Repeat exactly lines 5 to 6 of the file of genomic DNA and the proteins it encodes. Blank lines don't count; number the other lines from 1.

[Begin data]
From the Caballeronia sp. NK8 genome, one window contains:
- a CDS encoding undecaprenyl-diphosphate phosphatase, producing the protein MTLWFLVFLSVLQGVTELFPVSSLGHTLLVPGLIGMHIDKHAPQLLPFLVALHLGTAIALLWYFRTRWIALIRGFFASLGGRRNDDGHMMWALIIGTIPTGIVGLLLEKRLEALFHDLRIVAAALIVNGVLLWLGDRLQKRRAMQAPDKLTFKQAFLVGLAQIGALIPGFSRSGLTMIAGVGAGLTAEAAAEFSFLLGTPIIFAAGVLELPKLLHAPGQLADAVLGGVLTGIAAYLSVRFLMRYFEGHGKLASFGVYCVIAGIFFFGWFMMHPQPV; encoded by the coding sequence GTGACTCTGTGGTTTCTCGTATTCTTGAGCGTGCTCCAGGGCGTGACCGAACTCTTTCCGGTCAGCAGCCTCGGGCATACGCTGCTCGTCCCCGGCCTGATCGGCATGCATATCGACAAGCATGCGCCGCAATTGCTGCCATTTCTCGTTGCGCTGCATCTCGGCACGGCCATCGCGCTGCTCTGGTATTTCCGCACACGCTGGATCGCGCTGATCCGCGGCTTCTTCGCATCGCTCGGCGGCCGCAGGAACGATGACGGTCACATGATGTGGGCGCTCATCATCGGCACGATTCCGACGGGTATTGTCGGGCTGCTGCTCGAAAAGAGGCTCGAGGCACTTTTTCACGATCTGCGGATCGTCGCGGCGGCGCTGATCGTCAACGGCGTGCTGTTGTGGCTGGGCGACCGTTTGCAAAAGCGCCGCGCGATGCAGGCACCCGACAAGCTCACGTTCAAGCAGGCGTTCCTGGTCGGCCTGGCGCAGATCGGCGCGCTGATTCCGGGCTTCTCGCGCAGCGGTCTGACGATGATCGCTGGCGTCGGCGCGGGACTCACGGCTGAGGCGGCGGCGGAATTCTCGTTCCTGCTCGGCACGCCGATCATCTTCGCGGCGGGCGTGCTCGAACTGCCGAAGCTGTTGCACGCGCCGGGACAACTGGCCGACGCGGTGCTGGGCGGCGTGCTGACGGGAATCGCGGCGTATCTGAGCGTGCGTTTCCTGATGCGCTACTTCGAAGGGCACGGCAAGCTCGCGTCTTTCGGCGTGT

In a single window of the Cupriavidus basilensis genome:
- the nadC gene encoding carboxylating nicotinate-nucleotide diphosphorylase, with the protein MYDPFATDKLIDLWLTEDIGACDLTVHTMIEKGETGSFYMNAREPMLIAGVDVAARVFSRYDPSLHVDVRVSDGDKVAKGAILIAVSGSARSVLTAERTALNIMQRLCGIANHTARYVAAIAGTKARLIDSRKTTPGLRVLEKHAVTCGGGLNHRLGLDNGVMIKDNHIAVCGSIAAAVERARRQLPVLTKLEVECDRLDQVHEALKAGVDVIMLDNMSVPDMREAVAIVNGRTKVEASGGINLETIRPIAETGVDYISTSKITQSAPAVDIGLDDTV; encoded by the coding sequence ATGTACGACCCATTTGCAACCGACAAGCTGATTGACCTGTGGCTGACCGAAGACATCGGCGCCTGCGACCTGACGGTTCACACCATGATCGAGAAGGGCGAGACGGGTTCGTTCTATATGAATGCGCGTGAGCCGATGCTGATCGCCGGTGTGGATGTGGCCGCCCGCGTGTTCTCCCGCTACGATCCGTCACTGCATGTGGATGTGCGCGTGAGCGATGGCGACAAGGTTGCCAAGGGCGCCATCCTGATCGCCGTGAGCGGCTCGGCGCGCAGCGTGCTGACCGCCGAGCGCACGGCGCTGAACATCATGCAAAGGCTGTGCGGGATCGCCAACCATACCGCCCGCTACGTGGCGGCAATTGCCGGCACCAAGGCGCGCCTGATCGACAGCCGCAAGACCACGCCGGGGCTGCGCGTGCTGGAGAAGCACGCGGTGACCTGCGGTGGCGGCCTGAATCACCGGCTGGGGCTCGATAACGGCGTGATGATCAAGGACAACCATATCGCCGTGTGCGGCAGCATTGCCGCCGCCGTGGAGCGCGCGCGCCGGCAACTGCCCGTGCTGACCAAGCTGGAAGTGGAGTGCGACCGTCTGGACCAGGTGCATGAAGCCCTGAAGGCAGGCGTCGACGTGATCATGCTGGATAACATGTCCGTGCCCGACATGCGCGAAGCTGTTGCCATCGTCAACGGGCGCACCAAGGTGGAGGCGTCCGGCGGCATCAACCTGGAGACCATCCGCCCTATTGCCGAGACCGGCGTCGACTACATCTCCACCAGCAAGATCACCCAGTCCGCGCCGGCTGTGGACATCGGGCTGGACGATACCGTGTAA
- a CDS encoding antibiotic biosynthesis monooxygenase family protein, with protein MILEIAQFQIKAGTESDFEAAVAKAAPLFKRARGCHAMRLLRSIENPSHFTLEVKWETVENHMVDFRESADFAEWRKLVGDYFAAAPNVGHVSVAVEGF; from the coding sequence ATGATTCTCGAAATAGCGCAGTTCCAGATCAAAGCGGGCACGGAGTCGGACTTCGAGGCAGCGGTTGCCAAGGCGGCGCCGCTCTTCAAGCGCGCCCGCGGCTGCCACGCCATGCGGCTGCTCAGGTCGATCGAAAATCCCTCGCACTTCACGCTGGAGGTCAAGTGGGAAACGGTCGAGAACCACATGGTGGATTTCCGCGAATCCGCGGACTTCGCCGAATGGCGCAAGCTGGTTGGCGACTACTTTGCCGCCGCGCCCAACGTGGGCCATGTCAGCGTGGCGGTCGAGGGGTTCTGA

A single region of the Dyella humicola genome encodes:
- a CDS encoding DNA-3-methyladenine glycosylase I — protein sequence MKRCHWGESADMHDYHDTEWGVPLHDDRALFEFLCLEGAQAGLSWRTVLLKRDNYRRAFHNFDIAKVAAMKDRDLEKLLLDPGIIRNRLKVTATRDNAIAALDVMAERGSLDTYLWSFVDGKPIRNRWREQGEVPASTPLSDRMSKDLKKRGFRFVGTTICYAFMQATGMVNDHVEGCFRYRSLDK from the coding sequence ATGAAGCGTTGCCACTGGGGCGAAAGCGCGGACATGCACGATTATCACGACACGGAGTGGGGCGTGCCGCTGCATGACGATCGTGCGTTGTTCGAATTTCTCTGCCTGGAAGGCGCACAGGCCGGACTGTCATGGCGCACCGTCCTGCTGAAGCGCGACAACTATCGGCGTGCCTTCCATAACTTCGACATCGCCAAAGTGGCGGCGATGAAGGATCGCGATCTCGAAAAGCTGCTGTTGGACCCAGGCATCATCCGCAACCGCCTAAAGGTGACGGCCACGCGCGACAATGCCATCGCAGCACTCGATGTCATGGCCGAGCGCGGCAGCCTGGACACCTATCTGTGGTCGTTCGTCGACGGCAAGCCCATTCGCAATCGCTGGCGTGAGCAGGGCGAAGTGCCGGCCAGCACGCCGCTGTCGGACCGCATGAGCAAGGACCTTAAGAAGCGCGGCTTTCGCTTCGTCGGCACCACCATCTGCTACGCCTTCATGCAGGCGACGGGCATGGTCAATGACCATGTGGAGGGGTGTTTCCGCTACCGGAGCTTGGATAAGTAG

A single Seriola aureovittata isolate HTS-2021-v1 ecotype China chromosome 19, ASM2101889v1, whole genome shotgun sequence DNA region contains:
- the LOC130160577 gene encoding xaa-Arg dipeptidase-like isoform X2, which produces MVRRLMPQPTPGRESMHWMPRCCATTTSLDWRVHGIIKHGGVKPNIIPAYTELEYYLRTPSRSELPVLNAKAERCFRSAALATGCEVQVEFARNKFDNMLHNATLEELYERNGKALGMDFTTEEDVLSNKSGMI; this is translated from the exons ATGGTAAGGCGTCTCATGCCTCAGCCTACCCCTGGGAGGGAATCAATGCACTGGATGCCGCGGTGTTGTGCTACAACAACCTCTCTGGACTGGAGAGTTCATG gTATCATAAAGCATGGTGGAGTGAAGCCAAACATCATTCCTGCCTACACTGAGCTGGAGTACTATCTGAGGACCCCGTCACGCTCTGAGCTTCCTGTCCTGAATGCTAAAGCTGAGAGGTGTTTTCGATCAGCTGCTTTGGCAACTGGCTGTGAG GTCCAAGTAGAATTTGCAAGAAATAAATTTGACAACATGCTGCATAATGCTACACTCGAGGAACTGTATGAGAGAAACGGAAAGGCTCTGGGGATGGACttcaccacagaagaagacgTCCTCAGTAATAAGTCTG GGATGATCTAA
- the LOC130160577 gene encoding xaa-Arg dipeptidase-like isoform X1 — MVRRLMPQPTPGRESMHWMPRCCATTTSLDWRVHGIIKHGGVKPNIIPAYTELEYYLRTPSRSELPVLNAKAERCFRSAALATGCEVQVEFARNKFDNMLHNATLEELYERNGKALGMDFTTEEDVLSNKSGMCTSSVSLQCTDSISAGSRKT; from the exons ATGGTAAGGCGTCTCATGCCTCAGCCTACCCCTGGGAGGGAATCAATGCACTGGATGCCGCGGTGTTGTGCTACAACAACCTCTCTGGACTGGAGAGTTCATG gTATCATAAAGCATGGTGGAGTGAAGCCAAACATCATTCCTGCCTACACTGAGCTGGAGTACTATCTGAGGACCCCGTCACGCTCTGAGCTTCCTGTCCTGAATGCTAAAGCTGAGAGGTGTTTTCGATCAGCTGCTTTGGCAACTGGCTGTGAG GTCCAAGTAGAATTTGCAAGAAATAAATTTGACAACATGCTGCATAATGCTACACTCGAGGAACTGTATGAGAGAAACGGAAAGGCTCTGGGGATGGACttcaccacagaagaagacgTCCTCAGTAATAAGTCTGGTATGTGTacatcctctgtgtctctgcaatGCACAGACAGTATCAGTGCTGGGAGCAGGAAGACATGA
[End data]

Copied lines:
- a CDS encoding antibiotic biosynthesis monooxygenase family protein, with protein MILEIAQFQIKAGTESDFEAAVAKAAPLFKRARGCHAMRLLRSIENPSHFTLEVKWETVENHMVDFRESADFAEWRKLVGDYFAAAPNVGHVSVAVEGF; from the coding sequence ATGATTCTCGAAATAGCGCAGTTCCAGATCAAAGCGGGCACGGAGTCGGACTTCGAGGCAGCGGTTGCCAAGGCGGCGCCGCTCTTCAAGCGCGCCCGCGGCTGCCACGCCATGCGGCTGCTCAGGTCGATCGAAAATCCCTCGCACTTCACGCTGGAGGTCAAGTGGGAAACGGTCGAGAACCACATGGTGGATTTCCGCGAATCCGCGGACTTCGCCGAATGGCGCAAGCTGGTTGGCGACTACTTTGCCGCCGCGCCCAACGTGGGCCATGTCAGCGTGGCGGTCGAGGGGTTCTGA

A single region of the Dyella humicola genome encodes: